Sugarcane (Saccharum spp. hybrids) has great potential as a major feedstock for biofuel production worldwide. It is considered among the best options for producing biofuels today due to an exceptional biomass production capacity, high carbohydrate (sugar + fiber) content, and a favorable energy input/output ratio. To maximize the conversion of sugarcane biomass into biofuels, it is imperative to generate improved sugarcane varieties with better biomass degradability. However, unlike many diploid plants, where genetic tools are well developed, biotechnological improvement is hindered in sugarcane by our current limited understanding of the large and complex genome. Therefore, understanding the genetics of the key biofuel traits in sugarcane and optimization of sugarcane biomass composition will advance efficient conversion of sugarcane biomass into fermentable sugars for biofuel production. The large existing phenotypic variation in Saccharum germplasm and the availability of the current genomics technologies will allow biofuel traits to be characterized, the genetic basis of critical differences in biomass composition to be determined, and targets for improvement of sugarcane for biofuels to be established. Emerging options for genetic improvement of sugarcane for the use as a bioenergy crop are reviewed. This will better define the targets for potential genetic manipulation of sugarcane biomass composition for biofuels.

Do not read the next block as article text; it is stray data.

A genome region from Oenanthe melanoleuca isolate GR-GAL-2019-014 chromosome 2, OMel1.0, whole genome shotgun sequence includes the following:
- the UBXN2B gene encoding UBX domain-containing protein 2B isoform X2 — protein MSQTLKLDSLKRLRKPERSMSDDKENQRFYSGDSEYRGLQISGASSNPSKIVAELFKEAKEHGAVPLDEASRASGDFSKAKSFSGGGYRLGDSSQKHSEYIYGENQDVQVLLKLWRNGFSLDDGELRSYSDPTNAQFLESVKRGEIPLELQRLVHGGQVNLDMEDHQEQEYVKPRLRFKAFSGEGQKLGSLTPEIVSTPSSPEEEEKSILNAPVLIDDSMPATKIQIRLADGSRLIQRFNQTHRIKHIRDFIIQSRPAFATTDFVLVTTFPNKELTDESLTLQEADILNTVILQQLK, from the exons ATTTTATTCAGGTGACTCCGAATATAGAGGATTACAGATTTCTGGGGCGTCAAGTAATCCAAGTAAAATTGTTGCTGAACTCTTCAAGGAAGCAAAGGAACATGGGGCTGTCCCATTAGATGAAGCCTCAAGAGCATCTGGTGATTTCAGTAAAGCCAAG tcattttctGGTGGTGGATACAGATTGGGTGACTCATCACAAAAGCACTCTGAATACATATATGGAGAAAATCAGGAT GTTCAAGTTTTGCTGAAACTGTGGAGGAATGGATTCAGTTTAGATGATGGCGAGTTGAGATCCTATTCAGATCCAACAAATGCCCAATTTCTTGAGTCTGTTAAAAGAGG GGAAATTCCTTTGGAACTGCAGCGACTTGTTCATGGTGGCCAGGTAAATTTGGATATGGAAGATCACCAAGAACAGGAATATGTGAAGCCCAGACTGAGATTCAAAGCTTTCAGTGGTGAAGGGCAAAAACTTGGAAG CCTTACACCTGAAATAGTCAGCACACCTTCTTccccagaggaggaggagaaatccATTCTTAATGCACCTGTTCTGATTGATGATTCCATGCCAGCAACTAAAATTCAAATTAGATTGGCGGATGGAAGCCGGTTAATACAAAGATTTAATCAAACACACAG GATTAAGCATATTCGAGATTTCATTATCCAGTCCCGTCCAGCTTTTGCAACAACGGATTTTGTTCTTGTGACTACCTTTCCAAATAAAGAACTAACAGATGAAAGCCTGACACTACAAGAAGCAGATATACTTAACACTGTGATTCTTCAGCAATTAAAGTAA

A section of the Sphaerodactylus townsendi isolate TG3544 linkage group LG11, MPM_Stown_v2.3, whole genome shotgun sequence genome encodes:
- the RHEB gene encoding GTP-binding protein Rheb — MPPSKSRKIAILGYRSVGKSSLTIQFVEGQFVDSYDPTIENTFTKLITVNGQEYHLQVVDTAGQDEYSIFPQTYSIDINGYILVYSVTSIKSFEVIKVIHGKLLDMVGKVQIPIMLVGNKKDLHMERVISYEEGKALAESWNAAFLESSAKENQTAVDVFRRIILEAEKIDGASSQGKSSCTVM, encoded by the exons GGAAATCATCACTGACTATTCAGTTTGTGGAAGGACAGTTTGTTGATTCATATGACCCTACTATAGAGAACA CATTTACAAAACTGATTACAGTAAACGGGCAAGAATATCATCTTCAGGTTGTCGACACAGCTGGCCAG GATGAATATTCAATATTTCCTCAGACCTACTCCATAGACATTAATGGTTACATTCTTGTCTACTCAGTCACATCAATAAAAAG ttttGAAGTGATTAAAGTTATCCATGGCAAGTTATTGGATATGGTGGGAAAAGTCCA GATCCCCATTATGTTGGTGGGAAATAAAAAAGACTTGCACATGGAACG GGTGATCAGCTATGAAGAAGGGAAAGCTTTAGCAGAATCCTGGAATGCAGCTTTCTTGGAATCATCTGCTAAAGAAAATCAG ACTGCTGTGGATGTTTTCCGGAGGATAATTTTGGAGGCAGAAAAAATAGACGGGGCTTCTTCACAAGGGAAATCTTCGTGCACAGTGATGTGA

Hoang, N. V., Furtado, A., Botha, F. C., Simmons, B. A., & Henry, R. J. (2015). Potential for genetic improvement of sugarcane as a source of biomass for biofuels. Frontiers in Bioengineering and Biotechnology. Frontiers Media S.A. https://doi.org/10.3389/fbioe.2015.00182